The Editorial Executive Committee welcomes letters, which should be less than 250 words. Before a decision to publish is made, letters which refer to a published article may be sent to the author for a response. Any letter may be sent to an expert for comment. When letters are published, they are usually accompanied in the same issue by their responses or comments. The Committee screens out discourteous, inaccurate or libellous statements. The letters are sub-edited before publication. Authors are required to declare any conflicts of interest. The Committee's decision on publication is final.


Letter to the editor

Editor, Dr McIntyre provides an informative guide to childhood immunisations in his recent article 'Update on childhood immunisations' (Aust Prescr 1994;17:91-5) and helpfully provides a more restricted guide to contraindications. He lists contraindications as a concurrent moderate to severe illness, previous anaphylactic reaction to the vaccine (or severe reaction to a vaccine constituent), attenuated live vaccines in immuno compromised patients, and neurological handicap as regards pertussis.

Previously, a fever over 39.5oC, induration and redness around most of the arm and prolonged inconsolable screaming after pertussis vaccine have been considered a contraindication to repeating it.

Are these still considered contraindications (or were such reactions included as an anaphylactic reaction) and what is the risk of subsequent vaccination in a child who has had such a reaction previously?

Brendon Smith
General Practitioner
Surry Hills, N.S.W.


Author's comments

Dr P. McIntyre, the author of the article, comments:

Dr Smith has raised some important points of clarification regarding contraindications to pertussis immunisations which were not addressed in the original article due to reasons of space. The list of contraindications to active immunisation was intended to apply generally to children presenting for immunisation. With regard to pertussis vaccine specifically, contraindications may be divided into absolute and relative contraindications. Both the new edition of immunisation procedures1 and the report of the Committee on Infectious Diseases of the American College of Paediatrics2 define absolute contraindications to further pertussis vaccine as an immediate severe allergic or anaphylactic reaction or encephalopathy within 7 days. Other reactions such as protracted, inconsolable crying and severe local reactions are considered to be relative contraindications which may preclude further doses, depending upon the clinical status of the patient and their risk both of acquiring pertussis and of having significant complications should this occur. The level of fever considered significant is now generally quoted as more than 40.5oC rather than 39.5oC.3 Unfortunately, there are no available data to evaluate the risk of a subsequent adverse reaction following the occurrence of one such reaction. Anecdotal experience certainly indicates that the occurrence of one of these reactions by no means indicates that it will invariably occur if the vaccine is administered again. Very severe local reactions, high fever and inconsolable crying for more than 3 hours would each be expected to affect less than 1% of DTP recipients.4 Thus, if contraindications to further pertussis vaccine are limited to the absolute and relative contraindications, there should be very few children receiving CDT rather than DTP, certainly many less than appear to be receiving it currently. These issues have been summarised in a recent statement of the Australian College of Paediatrics.4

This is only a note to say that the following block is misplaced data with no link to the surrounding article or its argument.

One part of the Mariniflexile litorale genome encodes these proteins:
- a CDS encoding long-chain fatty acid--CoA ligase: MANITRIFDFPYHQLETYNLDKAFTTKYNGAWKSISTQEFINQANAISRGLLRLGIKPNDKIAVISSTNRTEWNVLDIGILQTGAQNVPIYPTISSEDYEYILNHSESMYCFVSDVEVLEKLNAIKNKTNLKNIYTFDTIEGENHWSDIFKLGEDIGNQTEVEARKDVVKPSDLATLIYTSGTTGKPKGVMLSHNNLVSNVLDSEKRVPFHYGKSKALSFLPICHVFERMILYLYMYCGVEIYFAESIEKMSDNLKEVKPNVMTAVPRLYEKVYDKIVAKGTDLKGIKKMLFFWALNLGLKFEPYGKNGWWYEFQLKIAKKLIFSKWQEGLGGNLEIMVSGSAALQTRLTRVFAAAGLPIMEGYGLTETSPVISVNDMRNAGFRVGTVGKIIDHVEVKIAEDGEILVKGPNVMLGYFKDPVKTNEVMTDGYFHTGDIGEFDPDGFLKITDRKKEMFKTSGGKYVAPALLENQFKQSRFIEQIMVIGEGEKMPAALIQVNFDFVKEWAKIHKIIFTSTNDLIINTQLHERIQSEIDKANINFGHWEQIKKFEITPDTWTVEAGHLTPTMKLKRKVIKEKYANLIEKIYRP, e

Brendon Smith

General Practitioner, Surry Hills, N.S.W.

Peter McIntyre

Staff Specialist in Infectious Diseases, Department Of Paediatrics, Westmead Hospital, Sydney